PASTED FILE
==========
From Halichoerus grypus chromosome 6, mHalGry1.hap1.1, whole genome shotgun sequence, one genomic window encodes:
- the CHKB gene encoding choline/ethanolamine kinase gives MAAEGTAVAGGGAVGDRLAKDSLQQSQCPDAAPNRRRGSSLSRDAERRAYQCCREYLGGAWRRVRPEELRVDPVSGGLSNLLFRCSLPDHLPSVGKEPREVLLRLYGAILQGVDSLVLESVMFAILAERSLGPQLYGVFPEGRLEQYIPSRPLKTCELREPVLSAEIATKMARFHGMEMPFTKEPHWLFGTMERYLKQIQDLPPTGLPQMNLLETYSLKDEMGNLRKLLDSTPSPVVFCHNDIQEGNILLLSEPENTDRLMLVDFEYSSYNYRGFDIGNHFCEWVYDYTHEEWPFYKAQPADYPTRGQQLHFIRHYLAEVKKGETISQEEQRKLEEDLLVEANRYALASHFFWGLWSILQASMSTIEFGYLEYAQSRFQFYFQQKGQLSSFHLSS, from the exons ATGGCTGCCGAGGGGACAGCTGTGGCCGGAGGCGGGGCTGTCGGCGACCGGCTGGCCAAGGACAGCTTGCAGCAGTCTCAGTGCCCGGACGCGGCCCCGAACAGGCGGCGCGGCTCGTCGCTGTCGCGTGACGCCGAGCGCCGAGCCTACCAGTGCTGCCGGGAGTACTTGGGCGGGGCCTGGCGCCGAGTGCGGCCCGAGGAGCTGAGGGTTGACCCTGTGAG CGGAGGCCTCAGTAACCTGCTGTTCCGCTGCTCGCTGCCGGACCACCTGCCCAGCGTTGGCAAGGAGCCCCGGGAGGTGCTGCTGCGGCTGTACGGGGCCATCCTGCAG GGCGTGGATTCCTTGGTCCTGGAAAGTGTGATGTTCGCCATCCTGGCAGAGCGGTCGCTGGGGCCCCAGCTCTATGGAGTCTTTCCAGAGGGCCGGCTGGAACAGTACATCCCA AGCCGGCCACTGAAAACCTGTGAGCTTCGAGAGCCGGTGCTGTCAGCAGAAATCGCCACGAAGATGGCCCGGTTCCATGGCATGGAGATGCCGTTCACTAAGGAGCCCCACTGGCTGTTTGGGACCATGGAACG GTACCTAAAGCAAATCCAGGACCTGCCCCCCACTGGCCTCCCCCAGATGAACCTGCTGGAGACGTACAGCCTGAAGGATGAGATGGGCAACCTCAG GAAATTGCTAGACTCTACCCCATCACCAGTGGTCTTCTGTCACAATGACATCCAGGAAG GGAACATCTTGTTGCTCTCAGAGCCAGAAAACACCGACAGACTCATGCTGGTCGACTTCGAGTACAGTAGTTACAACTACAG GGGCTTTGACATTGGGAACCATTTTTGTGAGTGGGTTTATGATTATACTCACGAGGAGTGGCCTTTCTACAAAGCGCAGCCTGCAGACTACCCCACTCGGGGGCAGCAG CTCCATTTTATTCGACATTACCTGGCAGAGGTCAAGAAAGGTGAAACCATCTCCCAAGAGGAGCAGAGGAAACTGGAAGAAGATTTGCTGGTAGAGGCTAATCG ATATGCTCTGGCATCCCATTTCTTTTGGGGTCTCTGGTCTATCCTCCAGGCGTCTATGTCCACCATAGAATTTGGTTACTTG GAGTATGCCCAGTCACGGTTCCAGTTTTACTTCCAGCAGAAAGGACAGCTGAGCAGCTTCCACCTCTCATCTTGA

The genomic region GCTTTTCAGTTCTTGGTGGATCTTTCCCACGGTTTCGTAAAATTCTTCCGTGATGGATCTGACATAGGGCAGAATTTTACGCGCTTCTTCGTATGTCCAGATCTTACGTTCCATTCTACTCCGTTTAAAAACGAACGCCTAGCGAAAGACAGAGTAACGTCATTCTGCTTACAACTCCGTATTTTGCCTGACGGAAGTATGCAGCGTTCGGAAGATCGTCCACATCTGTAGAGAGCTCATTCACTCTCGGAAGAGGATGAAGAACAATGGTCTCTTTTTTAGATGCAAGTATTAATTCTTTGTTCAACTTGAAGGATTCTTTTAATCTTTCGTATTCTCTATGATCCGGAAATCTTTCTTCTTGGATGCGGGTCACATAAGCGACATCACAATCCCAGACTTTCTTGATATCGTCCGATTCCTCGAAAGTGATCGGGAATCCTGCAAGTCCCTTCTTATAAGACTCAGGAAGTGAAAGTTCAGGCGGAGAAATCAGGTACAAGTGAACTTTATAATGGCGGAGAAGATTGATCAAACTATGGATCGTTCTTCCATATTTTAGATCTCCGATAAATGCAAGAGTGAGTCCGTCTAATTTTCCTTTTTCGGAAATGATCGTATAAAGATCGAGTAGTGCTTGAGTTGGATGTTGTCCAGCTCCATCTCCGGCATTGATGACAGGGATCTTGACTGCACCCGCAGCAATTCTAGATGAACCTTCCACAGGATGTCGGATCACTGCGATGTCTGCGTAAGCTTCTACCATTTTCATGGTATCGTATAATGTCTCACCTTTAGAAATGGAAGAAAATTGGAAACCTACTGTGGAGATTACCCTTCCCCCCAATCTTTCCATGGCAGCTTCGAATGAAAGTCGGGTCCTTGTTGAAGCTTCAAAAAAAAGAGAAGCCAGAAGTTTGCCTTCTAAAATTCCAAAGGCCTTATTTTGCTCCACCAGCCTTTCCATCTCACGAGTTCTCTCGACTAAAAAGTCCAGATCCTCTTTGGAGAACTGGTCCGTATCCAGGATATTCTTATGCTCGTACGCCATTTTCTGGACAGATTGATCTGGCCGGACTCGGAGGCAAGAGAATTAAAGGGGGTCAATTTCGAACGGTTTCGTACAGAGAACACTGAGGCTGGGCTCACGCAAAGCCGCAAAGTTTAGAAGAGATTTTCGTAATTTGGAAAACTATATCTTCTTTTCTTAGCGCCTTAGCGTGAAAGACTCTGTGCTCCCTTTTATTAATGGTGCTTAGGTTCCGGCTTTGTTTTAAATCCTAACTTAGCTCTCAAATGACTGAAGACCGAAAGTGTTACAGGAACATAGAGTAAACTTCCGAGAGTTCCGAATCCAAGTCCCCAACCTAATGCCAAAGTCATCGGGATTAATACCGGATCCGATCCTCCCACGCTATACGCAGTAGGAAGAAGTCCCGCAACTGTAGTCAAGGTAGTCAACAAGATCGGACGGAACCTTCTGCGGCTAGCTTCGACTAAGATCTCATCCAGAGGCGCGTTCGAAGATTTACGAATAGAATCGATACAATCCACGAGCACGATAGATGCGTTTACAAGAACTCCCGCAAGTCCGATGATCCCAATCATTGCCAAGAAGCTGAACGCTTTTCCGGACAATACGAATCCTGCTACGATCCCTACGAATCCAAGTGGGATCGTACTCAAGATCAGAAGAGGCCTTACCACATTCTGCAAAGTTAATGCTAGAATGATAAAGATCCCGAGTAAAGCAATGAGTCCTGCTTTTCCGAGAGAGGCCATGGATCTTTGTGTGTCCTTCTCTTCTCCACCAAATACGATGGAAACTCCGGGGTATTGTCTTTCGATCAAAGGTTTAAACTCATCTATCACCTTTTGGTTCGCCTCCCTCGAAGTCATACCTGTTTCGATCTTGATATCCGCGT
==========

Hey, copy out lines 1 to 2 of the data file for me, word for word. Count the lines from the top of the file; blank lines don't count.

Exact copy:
From Halichoerus grypus chromosome 6, mHalGry1.hap1.1, whole genome shotgun sequence, one genomic window encodes:
- the CHKB gene encoding choline/ethanolamine kinase gives MAAEGTAVAGGGAVGDRLAKDSLQQSQCPDAAPNRRRGSSLSRDAERRAYQCCREYLGGAWRRVRPEELRVDPVSGGLSNLLFRCSLPDHLPSVGKEPREVLLRLYGAILQGVDSLVLESVMFAILAERSLGPQLYGVFPEGRLEQYIPSRPLKTCELREPVLSAEIATKMARFHGMEMPFTKEPHWLFGTMERYLKQIQDLPPTGLPQMNLLETYSLKDEMGNLRKLLDSTPSPVVFCHNDIQEGNILLLSEPENTDRLMLVDFEYSSYNYRGFDIGNHFCEWVYDYTHEEWPFYKAQPADYPTRGQQLHFIRHYLAEVKKGETISQEEQRKLEEDLLVEANRYALASHFFWGLWSILQASMSTIEFGYLEYAQSRFQFYFQQKGQLSSFHLSS, from the exons ATGGCTGCCGAGGGGACAGCTGTGGCCGGAGGCGGGGCTGTCGGCGACCGGCTGGCCAAGGACAGCTTGCAGCAGTCTCAGTGCCCGGACGCGGCCCCGAACAGGCGGCGCGGCTCGTCGCTGTCGCGTGACGCCGAGCGCCGAGCCTACCAGTGCTGCCGGGAGTACTTGGGCGGGGCCTGGCGCCGAGTGCGGCCCGAGGAGCTGAGGGTTGACCCTGTGAG CGGAGGCCTCAGTAACCTGCTGTTCCGCTGCTCGCTGCCGGACCACCTGCCCAGCGTTGGCAAGGAGCCCCGGGAGGTGCTGCTGCGGCTGTACGGGGCCATCCTGCAG GGCGTGGATTCCTTGGTCCTGGAAAGTGTGATGTTCGCCATCCTGGCAGAGCGGTCGCTGGGGCCCCAGCTCTATGGAGTCTTTCCAGAGGGCCGGCTGGAACAGTACATCCCA AGCCGGCCACTGAAAACCTGTGAGCTTCGAGAGCCGGTGCTGTCAGCAGAAATCGCCACGAAGATGGCCCGGTTCCATGGCATGGAGATGCCGTTCACTAAGGAGCCCCACTGGCTGTTTGGGACCATGGAACG GTACCTAAAGCAAATCCAGGACCTGCCCCCCACTGGCCTCCCCCAGATGAACCTGCTGGAGACGTACAGCCTGAAGGATGAGATGGGCAACCTCAG GAAATTGCTAGACTCTACCCCATCACCAGTGGTCTTCTGTCACAATGACATCCAGGAAG GGAACATCTTGTTGCTCTCAGAGCCAGAAAACACCGACAGACTCATGCTGGTCGACTTCGAGTACAGTAGTTACAACTACAG GGGCTTTGACATTGGGAACCATTTTTGTGAGTGGGTTTATGATTATACTCACGAGGAGTGGCCTTTCTACAAAGCGCAGCCTGCAGACTACCCCACTCGGGGGCAGCAG CTCCATTTTATTCGACATTACCTGGCAGAGGTCAAGAAAGGTGAAACCATCTCCCAAGAGGAGCAGAGGAAACTGGAAGAAGATTTGCTGGTAGAGGCTAATCG ATATGCTCTGGCATCCCATTTCTTTTGGGGTCTCTGGTCTATCCTCCAGGCGTCTATGTCCACCATAGAATTTGGTTACTTG GAGTATGCCCAGTCACGGTTCCAGTTTTACTTCCAGCAGAAAGGACAGCTGAGCAGCTTCCACCTCTCATCTTGA